The Strategy Behind Kerry's Veepstakes

Here's a rundown of the top contenders for running mate and the possible impact each would have in the fight for the White House

He has the Presidential nomination locked up. Now John Kerry faces his next big task: picking a running mate. Potential Vice-Presidents have been quietly auditioning for months: Iowa Governor Tom Vilsack has boosted his profile in Washington, while New Mexico Governor Bill Richardson got plenty of TV time during his state's primary. Then there's John Edwards, whose surprise rise to become Kerry's chief challenger makes him a strong contender for the No. 2 slot. Still, for all the jockeying, at this point, potential Veeps can't do much to improve their chances.

"Candidates choose Vice-Presidents based on the sole criterion of how they can help win the election," says Rhodes College political scientist Michael Nelson. In recent elections, that has meant balancing two often-conflicting strategies -- diversification and amplification. For the first, think FDR and John Nance Garner in 1932 or John F. Kennedy's 1960 Boston-to-Austin connection, when Lyndon B. Johnson was picked to lock up a wavering Texas.

But in today's media-driven campaigns, the electoral map can be overshadowed by image-making concerns: Bill Clinton tapped fellow Southern baby boomer Al Gore to drive home the image of youth and New Democratic centrism. Kerry, too, must weigh geography against the message he wants voters to get as he ponders the list of Veep wannabes, including:

The Sunshine Boys: Democrats eager for revenge -- and Florida's 25 electoral votes -- will urge Kerry to look at the state's senators, Bob Graham and Bill Nelson. But Graham's brief and erratic run for the No. 1 spot unnerved many Dems, and Nelson is untested on the national stage. Besides, an all-Senate ticket would only play into GOP jibes that Kerry is a typical Washington pol.

Heartland Heroes: Representative Richard A. Gephardt has appeal in key Midwestern battlegrounds, including his home state of Missouri and heavily unionized Ohio. But the 63-year-old lifelong legislator doesn't get voters thinking about tomorrow. Kerry could complement his national-security edge with Vilsack's domestic-policy credentials -- if anyone outside Des Moines knew about them.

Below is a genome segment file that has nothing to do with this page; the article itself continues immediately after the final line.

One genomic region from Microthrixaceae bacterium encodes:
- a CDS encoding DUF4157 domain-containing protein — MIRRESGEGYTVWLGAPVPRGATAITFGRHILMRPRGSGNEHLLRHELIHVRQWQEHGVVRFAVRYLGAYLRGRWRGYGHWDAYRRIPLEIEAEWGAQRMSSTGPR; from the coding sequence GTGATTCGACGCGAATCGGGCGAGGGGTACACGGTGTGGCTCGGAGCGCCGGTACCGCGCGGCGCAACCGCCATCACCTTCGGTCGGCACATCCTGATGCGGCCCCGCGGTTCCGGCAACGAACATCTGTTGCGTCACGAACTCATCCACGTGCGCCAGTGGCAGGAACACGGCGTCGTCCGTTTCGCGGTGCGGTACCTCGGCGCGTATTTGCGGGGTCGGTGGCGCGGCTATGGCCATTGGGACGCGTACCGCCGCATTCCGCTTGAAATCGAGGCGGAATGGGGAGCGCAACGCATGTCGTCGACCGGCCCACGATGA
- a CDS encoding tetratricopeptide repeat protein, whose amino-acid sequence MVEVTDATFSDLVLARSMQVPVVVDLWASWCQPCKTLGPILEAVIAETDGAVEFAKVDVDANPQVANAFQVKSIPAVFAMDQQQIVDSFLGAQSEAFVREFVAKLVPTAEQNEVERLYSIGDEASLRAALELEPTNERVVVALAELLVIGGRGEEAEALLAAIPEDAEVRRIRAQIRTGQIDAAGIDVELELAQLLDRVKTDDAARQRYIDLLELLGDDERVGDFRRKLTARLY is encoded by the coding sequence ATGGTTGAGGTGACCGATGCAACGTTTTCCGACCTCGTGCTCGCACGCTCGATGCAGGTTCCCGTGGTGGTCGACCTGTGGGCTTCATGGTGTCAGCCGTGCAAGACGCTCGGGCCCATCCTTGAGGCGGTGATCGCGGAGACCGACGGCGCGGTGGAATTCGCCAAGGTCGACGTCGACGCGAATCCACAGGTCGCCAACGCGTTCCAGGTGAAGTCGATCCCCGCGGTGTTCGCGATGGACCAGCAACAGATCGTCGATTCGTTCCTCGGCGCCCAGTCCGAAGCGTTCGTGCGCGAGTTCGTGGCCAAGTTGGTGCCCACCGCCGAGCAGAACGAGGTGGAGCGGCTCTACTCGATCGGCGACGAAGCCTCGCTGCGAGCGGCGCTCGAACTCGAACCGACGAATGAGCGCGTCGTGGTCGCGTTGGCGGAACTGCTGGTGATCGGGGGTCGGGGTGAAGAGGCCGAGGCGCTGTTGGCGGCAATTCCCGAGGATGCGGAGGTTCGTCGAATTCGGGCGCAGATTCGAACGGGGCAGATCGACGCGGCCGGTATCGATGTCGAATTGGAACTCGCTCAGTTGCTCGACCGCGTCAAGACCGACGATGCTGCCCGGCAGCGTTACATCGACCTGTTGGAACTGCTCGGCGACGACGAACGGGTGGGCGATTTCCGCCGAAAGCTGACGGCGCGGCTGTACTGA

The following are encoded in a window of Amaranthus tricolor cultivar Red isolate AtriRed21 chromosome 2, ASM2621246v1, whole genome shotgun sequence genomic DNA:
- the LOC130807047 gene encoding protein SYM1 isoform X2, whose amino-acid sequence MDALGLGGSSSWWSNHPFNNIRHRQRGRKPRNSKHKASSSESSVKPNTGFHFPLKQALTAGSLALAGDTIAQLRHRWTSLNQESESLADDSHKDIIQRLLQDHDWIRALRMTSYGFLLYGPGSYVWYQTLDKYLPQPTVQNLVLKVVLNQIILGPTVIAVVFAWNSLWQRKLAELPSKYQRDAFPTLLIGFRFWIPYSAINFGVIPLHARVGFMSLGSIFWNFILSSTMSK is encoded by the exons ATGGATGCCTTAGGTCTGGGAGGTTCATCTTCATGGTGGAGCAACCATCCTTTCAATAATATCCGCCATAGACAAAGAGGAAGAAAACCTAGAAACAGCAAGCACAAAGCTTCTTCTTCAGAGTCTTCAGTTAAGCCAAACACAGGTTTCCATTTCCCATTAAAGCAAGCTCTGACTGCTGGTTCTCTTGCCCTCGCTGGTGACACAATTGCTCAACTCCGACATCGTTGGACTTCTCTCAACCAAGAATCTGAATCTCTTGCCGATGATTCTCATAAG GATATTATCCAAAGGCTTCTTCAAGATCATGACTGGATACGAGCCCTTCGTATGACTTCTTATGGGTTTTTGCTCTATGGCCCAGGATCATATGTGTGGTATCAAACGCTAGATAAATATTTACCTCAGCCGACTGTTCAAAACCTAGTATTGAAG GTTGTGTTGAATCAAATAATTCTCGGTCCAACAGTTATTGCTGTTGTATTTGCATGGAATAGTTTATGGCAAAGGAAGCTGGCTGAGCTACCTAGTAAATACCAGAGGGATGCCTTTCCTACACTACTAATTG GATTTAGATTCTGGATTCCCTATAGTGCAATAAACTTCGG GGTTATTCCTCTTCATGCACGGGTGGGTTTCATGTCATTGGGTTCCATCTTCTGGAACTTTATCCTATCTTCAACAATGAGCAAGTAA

Military Might: For a campaign on national-security steroids, decorated Lieutenant Kerry could mobilize retired General Wesley Clark. Arkansan Clark didn't impress insiders during his first political race and probably wouldn't help win Dixie. But an all-brass ticket could quell Republican charges that Democrats are soft on defense.

Hispanic Heft: Richardson could be the first Hispanic on a national ticket, and he hails from the Southwest, a Democratic target. In an extremely tight election, New Mexico's five electoral votes -- awarded to Al Gore by less than 400 votes in 2000 -- could be crucial.

The Dazzler: Edwards -- the mill worker's son whose stump skills bring back memories of Clinton -- would inject charisma and vigor into a campaign still prone to Boston Brahmin stiffness. In open primaries, Edwards has scored with independents and Republicans. Still, the North Carolina senator probably couldn't carry his own state -- and Kerry would have to work hard to gin up chemistry with his ex-rival.

As Kerry basks in his Super Tuesday triumph, no one can say what will drive his decision. But with George W. Bush ready to pull the trigger on a $200 million media onslaught, the nominee-in-waiting doesn't have much time to spare.

By Alexandra Starr in Washington, D.C.

Edited by Mike McNamee

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